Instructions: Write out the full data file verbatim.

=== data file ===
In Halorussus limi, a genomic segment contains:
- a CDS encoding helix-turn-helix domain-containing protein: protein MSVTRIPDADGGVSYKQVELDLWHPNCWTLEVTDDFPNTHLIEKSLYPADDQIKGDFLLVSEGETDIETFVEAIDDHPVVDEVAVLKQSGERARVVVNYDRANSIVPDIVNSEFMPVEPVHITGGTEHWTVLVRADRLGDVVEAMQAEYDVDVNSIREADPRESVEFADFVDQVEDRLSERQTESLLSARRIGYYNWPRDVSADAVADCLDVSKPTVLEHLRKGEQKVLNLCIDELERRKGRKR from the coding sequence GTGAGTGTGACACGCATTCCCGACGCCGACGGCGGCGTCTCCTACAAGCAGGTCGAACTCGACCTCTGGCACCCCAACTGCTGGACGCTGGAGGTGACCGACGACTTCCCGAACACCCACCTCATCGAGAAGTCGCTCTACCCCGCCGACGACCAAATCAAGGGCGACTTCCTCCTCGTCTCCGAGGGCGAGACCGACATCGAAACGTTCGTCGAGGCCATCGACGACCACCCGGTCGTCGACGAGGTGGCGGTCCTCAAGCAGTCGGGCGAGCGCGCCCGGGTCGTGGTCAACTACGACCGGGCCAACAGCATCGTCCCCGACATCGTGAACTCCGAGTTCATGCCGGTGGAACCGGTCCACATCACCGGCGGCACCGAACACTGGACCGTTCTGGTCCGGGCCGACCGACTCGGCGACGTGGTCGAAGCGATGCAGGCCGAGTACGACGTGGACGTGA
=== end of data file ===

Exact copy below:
In Halorussus limi, a genomic segment contains:
- a CDS encoding helix-turn-helix domain-containing protein: protein MSVTRIPDADGGVSYKQVELDLWHPNCWTLEVTDDFPNTHLIEKSLYPADDQIKGDFLLVSEGETDIETFVEAIDDHPVVDEVAVLKQSGERARVVVNYDRANSIVPDIVNSEFMPVEPVHITGGTEHWTVLVRADRLGDVVEAMQAEYDVDVNSIREADPRESVEFADFVDQVEDRLSERQTESLLSARRIGYYNWPRDVSADAVADCLDVSKPTVLEHLRKGEQKVLNLCIDELERRKGRKR from the coding sequence GTGAGTGTGACACGCATTCCCGACGCCGACGGCGGCGTCTCCTACAAGCAGGTCGAACTCGACCTCTGGCACCCCAACTGCTGGACGCTGGAGGTGACCGACGACTTCCCGAACACCCACCTCATCGAGAAGTCGCTCTACCCCGCCGACGACCAAATCAAGGGCGACTTCCTCCTCGTCTCCGAGGGCGAGACCGACATCGAAACGTTCGTCGAGGCCATCGACGACCACCCGGTCGTCGACGAGGTGGCGGTCCTCAAGCAGTCGGGCGAGCGCGCCCGGGTCGTGGTCAACTACGACCGGGCCAACAGCATCGTCCCCGACATCGTGAACTCCGAGTTCATGCCGGTGGAACCGGTCCACATCACCGGCGGCACCGAACACTGGACCGTTCTGGTCCGGGCCGACCGACTCGGCGACGTGGTCGAAGCGATGCAGGCCGAGTACGACGTGGACGTGA